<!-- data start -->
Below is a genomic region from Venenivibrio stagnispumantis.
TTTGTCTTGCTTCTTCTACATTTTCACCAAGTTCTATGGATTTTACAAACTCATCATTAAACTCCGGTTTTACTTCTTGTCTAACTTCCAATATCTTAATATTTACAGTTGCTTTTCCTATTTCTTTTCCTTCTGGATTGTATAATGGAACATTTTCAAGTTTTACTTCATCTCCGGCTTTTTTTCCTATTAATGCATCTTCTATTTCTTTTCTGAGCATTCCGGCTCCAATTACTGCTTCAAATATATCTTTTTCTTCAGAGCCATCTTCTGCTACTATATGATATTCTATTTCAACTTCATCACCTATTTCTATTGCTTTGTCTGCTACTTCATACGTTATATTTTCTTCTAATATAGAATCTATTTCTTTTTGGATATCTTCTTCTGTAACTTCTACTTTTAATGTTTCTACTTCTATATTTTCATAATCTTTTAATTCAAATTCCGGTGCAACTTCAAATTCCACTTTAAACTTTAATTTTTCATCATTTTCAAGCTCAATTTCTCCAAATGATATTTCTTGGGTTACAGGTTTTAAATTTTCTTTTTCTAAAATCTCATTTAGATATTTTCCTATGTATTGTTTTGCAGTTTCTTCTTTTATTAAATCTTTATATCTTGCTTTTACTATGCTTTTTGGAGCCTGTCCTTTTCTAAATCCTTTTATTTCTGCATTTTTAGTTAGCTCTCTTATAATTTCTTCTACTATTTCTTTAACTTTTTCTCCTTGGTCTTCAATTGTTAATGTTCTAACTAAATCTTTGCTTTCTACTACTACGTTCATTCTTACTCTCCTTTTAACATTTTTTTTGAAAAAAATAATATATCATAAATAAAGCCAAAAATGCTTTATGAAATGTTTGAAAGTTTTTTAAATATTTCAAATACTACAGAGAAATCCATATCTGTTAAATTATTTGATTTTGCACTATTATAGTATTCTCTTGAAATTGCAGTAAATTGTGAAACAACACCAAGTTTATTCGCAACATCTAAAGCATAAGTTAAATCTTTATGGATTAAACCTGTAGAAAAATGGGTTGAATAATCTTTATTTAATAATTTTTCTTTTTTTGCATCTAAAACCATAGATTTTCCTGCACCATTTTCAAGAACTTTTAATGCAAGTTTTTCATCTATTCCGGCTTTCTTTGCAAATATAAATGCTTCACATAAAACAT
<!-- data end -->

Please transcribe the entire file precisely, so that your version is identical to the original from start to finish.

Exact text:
Below is a genomic region from Venenivibrio stagnispumantis.
TTTGTCTTGCTTCTTCTACATTTTCACCAAGTTCTATGGATTTTACAAACTCATCATTAAACTCCGGTTTTACTTCTTGTCTAACTTCCAATATCTTAATATTTACAGTTGCTTTTCCTATTTCTTTTCCTTCTGGATTGTATAATGGAACATTTTCAAGTTTTACTTCATCTCCGGCTTTTTTTCCTATTAATGCATCTTCTATTTCTTTTCTGAGCATTCCGGCTCCAATTACTGCTTCAAATATATCTTTTTCTTCAGAGCCATCTTCTGCTACTATATGATATTCTATTTCAACTTCATCACCTATTTCTATTGCTTTGTCTGCTACTTCATACGTTATATTTTCTTCTAATATAGAATCTATTTCTTTTTGGATATCTTCTTCTGTAACTTCTACTTTTAATGTTTCTACTTCTATATTTTCATAATCTTTTAATTCAAATTCCGGTGCAACTTCAAATTCCACTTTAAACTTTAATTTTTCATCATTTTCAAGCTCAATTTCTCCAAATGATATTTCTTGGGTTACAGGTTTTAAATTTTCTTTTTCTAAAATCTCATTTAGATATTTTCCTATGTATTGTTTTGCAGTTTCTTCTTTTATTAAATCTTTATATCTTGCTTTTACTATGCTTTTTGGAGCCTGTCCTTTTCTAAATCCTTTTATTTCTGCATTTTTAGTTAGCTCTCTTATAATTTCTTCTACTATTTCTTTAACTTTTTCTCCTTGGTCTTCAATTGTTAATGTTCTAACTAAATCTTTGCTTTCTACTACTACGTTCATTCTTACTCTCCTTTTAACATTTTTTTTGAAAAAAATAATATATCATAAATAAAGCCAAAAATGCTTTATGAAATGTTTGAAAGTTTTTTAAATATTTCAAATACTACAGAGAAATCCATATCTGTTAAATTATTTGATTTTGCACTATTATAGTATTCTCTTGAAATTGCAGTAAATTGTGAAACAACACCAAGTTTATTCGCAACATCTAAAGCATAAGTTAAATCTTTATGGATTAAACCTGTAGAAAAATGGGTTGAATAATCTTTATTTAATAATTTTTCTTTTTTTGCATCTAAAACCATAGATTTTCCTGCACCATTTTCAAGAACTTTTAATGCAAGTTTTTCATCTATTCCGGCTTTCTTTGCAAATATAAATGCTTCACATAAAACAT